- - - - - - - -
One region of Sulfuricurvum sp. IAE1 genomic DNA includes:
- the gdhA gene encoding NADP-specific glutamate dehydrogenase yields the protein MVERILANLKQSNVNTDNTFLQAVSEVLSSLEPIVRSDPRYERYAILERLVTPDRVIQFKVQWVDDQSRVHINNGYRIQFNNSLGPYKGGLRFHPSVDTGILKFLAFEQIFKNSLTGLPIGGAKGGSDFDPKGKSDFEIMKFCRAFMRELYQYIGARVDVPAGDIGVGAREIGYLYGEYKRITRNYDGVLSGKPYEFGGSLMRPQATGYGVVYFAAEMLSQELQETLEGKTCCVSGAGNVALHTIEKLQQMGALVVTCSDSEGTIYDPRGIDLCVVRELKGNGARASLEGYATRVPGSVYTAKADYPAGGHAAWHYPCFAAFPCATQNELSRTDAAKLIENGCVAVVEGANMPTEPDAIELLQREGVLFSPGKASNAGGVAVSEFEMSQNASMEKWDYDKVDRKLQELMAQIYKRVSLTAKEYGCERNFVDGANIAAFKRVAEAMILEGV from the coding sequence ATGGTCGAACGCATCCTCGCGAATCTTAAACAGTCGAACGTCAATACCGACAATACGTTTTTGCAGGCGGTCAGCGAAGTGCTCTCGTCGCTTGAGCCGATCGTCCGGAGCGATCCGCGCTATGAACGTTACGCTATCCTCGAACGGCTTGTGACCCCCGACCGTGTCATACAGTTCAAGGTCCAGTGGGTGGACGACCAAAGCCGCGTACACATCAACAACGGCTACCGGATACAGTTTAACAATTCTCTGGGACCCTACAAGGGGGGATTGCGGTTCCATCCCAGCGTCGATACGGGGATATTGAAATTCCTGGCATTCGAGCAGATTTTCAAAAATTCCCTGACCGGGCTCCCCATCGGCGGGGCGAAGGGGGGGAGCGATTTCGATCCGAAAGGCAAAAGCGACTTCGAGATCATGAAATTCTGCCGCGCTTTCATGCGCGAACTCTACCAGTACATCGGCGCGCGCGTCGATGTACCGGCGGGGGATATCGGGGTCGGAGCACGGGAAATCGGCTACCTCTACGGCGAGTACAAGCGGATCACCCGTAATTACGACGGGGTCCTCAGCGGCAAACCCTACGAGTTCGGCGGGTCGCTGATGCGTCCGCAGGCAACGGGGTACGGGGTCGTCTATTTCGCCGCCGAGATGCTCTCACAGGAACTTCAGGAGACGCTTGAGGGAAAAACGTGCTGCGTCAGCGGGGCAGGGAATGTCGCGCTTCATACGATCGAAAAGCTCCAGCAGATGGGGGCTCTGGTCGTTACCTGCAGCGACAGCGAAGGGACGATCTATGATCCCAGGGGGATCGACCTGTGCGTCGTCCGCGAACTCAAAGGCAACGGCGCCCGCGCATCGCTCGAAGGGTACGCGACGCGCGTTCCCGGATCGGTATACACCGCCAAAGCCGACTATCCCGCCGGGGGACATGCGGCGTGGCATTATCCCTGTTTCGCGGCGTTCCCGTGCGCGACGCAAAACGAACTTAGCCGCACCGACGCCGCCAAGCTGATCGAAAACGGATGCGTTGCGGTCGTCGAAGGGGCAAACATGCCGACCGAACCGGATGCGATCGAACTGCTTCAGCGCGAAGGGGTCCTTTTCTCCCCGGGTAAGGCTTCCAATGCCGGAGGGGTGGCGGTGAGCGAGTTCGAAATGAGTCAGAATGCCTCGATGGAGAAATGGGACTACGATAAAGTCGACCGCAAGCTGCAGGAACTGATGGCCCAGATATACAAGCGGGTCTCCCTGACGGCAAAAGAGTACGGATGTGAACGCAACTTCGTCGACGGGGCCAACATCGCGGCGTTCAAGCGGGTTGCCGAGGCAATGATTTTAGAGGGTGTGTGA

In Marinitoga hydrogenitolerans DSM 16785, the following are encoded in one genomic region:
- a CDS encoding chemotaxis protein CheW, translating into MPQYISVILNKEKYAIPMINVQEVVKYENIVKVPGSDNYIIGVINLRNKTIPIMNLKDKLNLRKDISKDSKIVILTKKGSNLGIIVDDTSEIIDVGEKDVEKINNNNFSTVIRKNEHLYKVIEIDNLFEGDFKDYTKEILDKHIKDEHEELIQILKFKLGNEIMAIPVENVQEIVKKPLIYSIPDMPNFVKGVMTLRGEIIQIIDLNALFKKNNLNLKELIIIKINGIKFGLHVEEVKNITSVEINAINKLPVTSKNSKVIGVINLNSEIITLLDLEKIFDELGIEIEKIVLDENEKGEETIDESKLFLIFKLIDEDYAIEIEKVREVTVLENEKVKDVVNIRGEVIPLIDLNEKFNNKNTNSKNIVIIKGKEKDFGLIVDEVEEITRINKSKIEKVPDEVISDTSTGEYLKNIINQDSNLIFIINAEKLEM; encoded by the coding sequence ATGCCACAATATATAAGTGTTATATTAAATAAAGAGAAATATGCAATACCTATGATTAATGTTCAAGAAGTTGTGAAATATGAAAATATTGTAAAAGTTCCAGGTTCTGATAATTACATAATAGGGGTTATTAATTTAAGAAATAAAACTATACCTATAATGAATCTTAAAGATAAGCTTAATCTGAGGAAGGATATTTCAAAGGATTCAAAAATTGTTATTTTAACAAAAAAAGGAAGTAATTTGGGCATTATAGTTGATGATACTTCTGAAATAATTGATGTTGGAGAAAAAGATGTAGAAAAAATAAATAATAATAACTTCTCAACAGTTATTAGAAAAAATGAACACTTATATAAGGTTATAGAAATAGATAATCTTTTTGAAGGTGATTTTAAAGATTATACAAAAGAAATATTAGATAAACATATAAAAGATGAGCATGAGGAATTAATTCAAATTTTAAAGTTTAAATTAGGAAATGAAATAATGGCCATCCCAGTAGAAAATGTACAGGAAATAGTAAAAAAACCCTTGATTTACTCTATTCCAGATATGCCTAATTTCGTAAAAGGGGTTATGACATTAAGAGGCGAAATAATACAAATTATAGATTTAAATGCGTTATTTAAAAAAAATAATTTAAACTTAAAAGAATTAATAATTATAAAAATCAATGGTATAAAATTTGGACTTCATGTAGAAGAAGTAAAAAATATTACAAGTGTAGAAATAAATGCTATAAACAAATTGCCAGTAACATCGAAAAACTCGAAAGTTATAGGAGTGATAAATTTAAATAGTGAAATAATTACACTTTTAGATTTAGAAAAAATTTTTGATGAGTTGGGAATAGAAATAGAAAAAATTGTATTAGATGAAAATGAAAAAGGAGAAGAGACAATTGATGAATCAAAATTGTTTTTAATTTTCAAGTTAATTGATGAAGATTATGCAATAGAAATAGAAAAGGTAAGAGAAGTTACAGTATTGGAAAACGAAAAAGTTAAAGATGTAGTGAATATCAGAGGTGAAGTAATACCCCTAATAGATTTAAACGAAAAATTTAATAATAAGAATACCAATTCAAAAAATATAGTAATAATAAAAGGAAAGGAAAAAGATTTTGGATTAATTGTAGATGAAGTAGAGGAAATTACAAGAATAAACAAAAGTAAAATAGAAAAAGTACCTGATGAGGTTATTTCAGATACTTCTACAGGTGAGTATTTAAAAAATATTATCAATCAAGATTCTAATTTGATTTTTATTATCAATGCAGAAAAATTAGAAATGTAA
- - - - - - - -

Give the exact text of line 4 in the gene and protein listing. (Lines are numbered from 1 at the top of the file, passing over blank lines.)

- a CDS encoding chemotaxis protein CheW, translating into MPQYISVILNKEKYAIPMINVQEVVKYENIVKVPGSDNYIIGVINLRNKTIPIMNLKDKLNLRKDISKDSKIVILTKKGSNLGIIVDDTSEIIDVGEKDVEKINNNNFSTVIRKNEHLYKVIEIDNLFEGDFKDYTKEILDKHIKDEHEELIQILKFKLGNEIMAIPVENVQEIVKKPLIYSIPDMPNFVKGVMTLRGEIIQIIDLNALFKKNNLNLKELIIIKINGIKFGLHVEEVKNITSVEINAINKLPVTSKNSKVIGVINLNSEIITLLDLEKIFDELGIEIEKIVLDENEKGEETIDESKLFLIFKLIDEDYAIEIEKVREVTVLENEKVKDVVNIRGEVIPLIDLNEKFNNKNTNSKNIVIIKGKEKDFGLIVDEVEEITRINKSKIEKVPDEVISDTSTGEYLKNIINQDSNLIFIINAEKLEM; encoded by the coding sequence ATGCCACAATATATAAGTGTTATATTAAATAAAGAGAAATATGCAATACCTATGATTAATGTTCAAGAAGTTGTGAAATATGAAAATATTGTAAAAGTTCCAGGTTCTGATAATTACATAATAGGGGTTATTAATTTAAGAAATAAAACTATACCTATAATGAATCTTAAAGATAAGCTTAATCTGAGGAAGGATATTTCAAAGGATTCAAAAATTGTTATTTTAACAAAAAAAGGAAGTAATTTGGGCATTATAGTTGATGATACTTCTGAAATAATTGATGTTGGAGAAAAAGATGTAGAAAAAATAAATAATAATAACTTCTCAACAGTTATTAGAAAAAATGAACACTTATATAAGGTTATAGAAATAGATAATCTTTTTGAAGGTGATTTTAAAGATTATACAAAAGAAATATTAGATAAACATATAAAAGATGAGCATGAGGAATTAATTCAAATTTTAAAGTTTAAATTAGGAAATGAAATAATGGCCATCCCAGTAGAAAATGTACAGGAAATAGTAAAAAAACCCTTGATTTACTCTATTCCAGATATGCCTAATTTCGTAAAAGGGGTTATGACATTAAGAGGCGAAATAATACAAATTATAGATTTAAATGCGTTATTTAAAAAAAATAATTTAAACTTAAAAGAATTAATAATTATAAAAATCAATGGTATAAAATTTGGACTTCATGTAGAAGAAGTAAAAAATATTACAAGTGTAGAAATAAATGCTATAAACAAATTGCCAGTAACATCGAAAAACTCGAAAGTTATAGGAGTGATAAATTTAAATAGTGAAATAATTACACTTTTAGATTTAGAAAAAATTTTTGATGAGTTGGGAATAGAAATAGAAAAAATTGTATTAGATGAAAATGAAAAAGGAGAAGAGACAATTGATGAATCAAAATTGTTTTTAATTTTCAAGTTAATTGATGAAGATTATGCAATAGAAATAGAAAAGGTAAGAGAAGTTACAGTATTGGAAAACGAAAAAGTTAAAGATGTAGTGAATATCAGAGGTGAAGTAATACCCCTAATAGATTTAAACGAAAAATTTAATAATAAGAATACCAATTCAAAAAATATAGTAATAATAAAAGGAAAGGAAAAAGATTTTGGATTAATTGTAGATGAAGTAGAGGAAATTACAAGAATAAACAAAAGTAAAATAGAAAAAGTACCTGATGAGGTTATTTCAGATACTTCTACAGGTGAGTATTTAAAAAATATTATCAATCAAGATTCTAATTTGATTTTTATTATCAATGCAGAAAAATTAGAAATGTAA